Budget Council overview from Tuesday, Aug. 4

by Aug 4, 2020Front Page, NEWS ka-no-he-da





Tribal Council tackled an agenda of 14 items, on topics ranging from agriculture to enrollment in the Eastern Band of Cherokee Indians (EBCI), during its Budget Council session on the morning of Tuesday, Aug. 4.

Officials from the University of North Carolina at Asheville submitted legislation, Res. No. 226 (2020), acknowledging that the land the university is built on is historically Cherokee.  The legislation passed unanimously and was read into the record by EBCI Beloved Woman Myrtle Driver.

“The University of North Carolina at Asheville acknowledges, with respect, that the land we are on today is ancestral land of the Anikituwagi, more commonly known as the Cherokee,” the resolution states.  “We recognize the Cherokee as the native people and original stewards of this land.  To the Anikituwagi, this land was known as Togiyasdi, Where they Race…”

The resolution continues, “We acknowledge that an act of recognition is not enough to overcome the settler-colonial history that has attempted to eradicate Indigenous people from the history and consciousness of these lands.  The Eastern Band of Cherokee and UNC Asheville seek to affirm our work together to ensure a strong relationship rooted in relevancy, responsibility, respect, and reciprocity.”

UNC Asheville Chancellor Dr. Nancy J. Cable, addressed Council, “We are partners and have been, and over the many years that the Cherokee suffered at the hands of settlers and European influence, I want you all to know that the University of North Carolina Asheville is deeply connected to bringing that history alive always – not just for our Cherokee students who are always welcome on our campus, but for all of our other students.  We are deeply committed to growing the already strong program on the campus to include more Native students and also to keep the language alive and flourishing…”

Principal Chief Richard G. Sneed commented that around 20 EBCI students are currently attending the university.  “There’s a real sense of community at UNCA.  It’s a great fit for our students.”

Watson Harlan, an EBCI tribal member and UNCA alumni, helped to present the legislation.

Council voted unanimously to kill a resolution, submitted by a Texas man who was recently enrolled with the Tribe after having been adopted as an infant.  Brandon Brake submitted Res. No. 222 (2020) whereby he requested “financial assistance from the Tribe to recover past per-capita distributions he missed due to being unaware of the Tribe and not yet being enrolled”.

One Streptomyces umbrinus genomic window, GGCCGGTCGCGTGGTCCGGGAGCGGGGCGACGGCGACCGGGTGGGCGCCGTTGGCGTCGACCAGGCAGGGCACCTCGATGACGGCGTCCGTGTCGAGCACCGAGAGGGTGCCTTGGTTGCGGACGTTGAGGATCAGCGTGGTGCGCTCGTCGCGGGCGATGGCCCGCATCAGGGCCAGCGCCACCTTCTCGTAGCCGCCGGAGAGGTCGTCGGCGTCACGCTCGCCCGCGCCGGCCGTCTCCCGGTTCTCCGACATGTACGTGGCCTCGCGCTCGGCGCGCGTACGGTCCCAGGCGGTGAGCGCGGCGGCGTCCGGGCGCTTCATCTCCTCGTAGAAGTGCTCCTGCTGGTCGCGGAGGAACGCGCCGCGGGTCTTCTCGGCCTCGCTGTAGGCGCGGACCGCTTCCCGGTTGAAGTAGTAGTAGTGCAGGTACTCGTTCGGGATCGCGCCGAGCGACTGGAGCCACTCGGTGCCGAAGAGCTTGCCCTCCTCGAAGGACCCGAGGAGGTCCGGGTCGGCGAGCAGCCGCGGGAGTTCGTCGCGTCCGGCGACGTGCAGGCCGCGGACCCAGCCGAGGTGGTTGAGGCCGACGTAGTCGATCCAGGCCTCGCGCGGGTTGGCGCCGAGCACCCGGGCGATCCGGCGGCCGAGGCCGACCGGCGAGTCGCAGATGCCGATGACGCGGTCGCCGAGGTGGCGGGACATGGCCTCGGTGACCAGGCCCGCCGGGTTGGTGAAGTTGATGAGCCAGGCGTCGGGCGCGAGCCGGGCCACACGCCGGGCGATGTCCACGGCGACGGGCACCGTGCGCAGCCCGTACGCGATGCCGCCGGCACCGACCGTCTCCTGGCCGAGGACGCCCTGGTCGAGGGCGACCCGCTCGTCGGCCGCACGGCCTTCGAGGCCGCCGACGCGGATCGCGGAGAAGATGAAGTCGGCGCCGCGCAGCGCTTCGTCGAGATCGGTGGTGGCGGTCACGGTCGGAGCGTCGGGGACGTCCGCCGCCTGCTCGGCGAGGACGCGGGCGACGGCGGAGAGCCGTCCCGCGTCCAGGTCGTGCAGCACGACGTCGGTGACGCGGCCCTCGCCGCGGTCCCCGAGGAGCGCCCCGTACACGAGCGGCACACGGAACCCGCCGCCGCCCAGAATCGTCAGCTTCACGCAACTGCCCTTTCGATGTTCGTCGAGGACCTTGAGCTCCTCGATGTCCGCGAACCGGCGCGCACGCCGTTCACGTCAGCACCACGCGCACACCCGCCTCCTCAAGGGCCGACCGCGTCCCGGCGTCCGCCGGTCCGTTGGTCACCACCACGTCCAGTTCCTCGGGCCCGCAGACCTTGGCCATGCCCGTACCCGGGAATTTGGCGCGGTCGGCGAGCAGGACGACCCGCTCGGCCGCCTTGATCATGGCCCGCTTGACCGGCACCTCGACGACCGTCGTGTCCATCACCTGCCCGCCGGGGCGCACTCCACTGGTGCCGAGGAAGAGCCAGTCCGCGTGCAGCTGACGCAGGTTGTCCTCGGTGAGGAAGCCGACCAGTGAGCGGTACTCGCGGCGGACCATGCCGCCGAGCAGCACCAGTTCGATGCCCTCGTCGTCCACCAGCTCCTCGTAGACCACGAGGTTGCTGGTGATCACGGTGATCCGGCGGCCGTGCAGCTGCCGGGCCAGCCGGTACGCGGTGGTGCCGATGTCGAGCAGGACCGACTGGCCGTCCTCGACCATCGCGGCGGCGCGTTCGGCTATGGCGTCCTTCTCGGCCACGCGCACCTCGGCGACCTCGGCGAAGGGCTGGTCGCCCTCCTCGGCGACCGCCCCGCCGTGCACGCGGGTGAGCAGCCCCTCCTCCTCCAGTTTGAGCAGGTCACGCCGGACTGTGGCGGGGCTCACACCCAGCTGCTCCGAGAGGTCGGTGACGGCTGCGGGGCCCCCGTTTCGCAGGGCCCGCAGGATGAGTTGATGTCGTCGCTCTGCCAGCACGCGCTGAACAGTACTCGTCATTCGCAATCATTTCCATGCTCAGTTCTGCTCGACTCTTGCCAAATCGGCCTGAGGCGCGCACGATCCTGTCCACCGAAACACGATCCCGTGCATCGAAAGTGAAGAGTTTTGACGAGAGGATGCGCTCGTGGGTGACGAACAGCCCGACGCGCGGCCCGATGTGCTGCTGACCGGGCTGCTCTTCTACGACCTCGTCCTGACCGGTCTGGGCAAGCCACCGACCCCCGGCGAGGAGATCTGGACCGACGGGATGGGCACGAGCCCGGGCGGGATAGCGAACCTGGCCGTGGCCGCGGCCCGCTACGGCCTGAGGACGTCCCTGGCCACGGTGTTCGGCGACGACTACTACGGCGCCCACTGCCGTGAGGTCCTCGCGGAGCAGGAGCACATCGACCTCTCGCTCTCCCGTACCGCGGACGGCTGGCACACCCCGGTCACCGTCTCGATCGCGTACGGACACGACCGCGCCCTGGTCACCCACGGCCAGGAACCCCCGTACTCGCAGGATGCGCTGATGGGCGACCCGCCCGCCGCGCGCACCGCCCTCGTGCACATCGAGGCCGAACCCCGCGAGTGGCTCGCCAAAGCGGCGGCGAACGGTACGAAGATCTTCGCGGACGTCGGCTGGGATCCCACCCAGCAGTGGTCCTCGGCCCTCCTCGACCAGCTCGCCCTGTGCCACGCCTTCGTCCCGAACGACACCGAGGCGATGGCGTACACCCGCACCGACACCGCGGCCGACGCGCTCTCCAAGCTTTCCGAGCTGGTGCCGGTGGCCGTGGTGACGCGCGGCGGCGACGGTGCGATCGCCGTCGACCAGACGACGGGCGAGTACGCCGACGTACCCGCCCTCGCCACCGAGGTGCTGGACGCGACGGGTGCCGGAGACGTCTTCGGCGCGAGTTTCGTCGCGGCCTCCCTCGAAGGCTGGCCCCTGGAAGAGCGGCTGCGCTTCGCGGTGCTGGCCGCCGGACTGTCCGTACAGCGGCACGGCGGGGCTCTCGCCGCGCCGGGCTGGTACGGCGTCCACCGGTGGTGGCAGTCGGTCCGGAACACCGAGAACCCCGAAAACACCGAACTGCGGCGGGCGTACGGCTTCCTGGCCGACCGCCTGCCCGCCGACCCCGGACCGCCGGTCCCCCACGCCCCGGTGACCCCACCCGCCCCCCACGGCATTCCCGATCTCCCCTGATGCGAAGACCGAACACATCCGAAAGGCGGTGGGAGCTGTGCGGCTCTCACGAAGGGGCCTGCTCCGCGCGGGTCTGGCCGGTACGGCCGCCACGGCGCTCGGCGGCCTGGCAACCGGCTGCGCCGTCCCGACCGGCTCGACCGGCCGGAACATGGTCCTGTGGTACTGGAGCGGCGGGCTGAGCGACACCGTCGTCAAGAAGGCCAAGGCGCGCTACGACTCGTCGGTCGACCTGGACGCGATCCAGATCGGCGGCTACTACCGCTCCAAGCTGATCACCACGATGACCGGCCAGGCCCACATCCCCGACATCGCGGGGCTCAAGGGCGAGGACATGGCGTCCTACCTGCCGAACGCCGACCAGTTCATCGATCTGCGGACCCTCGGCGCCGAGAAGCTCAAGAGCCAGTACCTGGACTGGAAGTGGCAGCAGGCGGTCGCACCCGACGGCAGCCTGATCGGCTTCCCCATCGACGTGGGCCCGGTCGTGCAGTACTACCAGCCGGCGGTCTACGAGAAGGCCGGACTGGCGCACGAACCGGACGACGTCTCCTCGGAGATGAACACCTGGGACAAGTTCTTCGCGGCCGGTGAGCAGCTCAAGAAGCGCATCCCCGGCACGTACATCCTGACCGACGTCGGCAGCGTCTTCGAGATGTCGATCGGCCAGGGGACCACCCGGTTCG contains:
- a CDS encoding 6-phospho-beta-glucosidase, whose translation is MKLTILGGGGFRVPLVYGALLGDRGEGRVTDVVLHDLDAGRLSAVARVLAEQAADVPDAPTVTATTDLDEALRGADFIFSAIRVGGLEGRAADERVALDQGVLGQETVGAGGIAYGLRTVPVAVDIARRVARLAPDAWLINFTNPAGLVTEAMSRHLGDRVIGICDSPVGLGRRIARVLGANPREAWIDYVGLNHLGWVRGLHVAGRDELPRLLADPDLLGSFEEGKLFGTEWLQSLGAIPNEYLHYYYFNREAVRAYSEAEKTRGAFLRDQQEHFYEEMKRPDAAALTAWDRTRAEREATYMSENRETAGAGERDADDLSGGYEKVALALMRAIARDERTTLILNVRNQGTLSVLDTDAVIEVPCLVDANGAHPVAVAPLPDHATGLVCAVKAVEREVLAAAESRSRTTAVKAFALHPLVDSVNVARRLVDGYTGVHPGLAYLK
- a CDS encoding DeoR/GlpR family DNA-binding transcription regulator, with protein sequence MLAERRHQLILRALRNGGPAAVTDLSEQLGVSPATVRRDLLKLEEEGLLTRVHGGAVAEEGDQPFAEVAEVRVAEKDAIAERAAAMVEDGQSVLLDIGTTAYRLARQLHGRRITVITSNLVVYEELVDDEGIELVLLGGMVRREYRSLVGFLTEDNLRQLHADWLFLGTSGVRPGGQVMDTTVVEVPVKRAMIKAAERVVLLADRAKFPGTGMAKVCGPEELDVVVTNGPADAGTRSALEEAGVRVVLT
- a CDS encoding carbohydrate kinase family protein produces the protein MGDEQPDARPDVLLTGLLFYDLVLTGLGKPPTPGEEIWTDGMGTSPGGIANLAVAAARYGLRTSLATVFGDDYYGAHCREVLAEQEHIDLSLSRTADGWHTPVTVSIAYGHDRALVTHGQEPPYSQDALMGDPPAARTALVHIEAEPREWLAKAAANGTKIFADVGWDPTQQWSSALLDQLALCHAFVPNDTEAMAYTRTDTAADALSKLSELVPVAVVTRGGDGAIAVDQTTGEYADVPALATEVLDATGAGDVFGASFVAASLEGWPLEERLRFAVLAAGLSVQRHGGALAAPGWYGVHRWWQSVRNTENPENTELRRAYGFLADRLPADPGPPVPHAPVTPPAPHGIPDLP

Information in the resolution stated that Brake was adopted in Long Island, N.Y. in 1972 and “has attempted for years to locate his biological parents, but was unable to do so until 2020”.  Brake, along with his 16-year-old son and 14-year-old daughter were all subsequently enrolled with the Tribe.

Cherokee Code Section 16C-4(e) was referenced in the denial of Brake’s resolution and covers people who were enrolled as infants and subsequently adopted out of the Tribe.  Brake does not fit that criteria.

Vice Chairman David Wolfe made the motion to kill the resolution and noted, “(Section) 16C is pretty specific on the process, and I don’t think he’s going to qualify being enrolled as an adult and not as a minor.  I hate that for him, but I’d like to welcome him to the Tribe and his membership to the Tribe.  Any future benefits, he certainly would be entitled to.  I don’t think the resolution is in line with the ordinance.”

During the session, Council also approved appointments to Boards including the re-appointment of Stacy Leeds to the Kituwah Economic Development Board and the appointment of Manuel Hernandez to the Atlanta Braves Cultural Advisory Committee.

Council also approved grant submission requests from several programs.

Res. No. 220 (2020), submitted by EBCI Grants Compliance on behalf of the EBCI Natural Resources Program, was passed unanimously and allows the Natural Resources Program to apply and accept grant funding to purchase a walk-behind cultivator known as a power ox.  The $5,000 grant would be from Farm Credit Carolina and does not require any in-kind monies nor grant match.

“…in purchasing this equipment, our staff will be able to expand our plant offerings while reducing our chemical input into the environment,” the resolution states.  “This project will have an impact on the EBCI, United Keetoowah Band of Cherokee Indians, and the Cherokee Nation seed bank collaboration.”

Res. No. 221 (2020), submitted by EBCI Grants Compliance on behalf of the Dora Reed Children’s Center, Big Cove Children’s Center, and the Qualla Boundary Head Start and Early Head Start, was passed unanimously and allows those programs to apply and accept grant funding from the state for nutritional meals and snacks.  The $234,566 in grant funds would come from the N.C. Department of Health and Human Services.

The resolution states, “…the Dora Reed Children’s Center, Big Cove Children’s Center, and QBHS/EHS program agrees to continue to provide required training with staff covering menu planning, nutrition planning, purchasing, record keeping, filing for claims and reimbursements, meal patterns and counts, civil rights, and monitoring as well as assurance that none of the responsible principles, providers, and facilities are on the National Disqualified List…”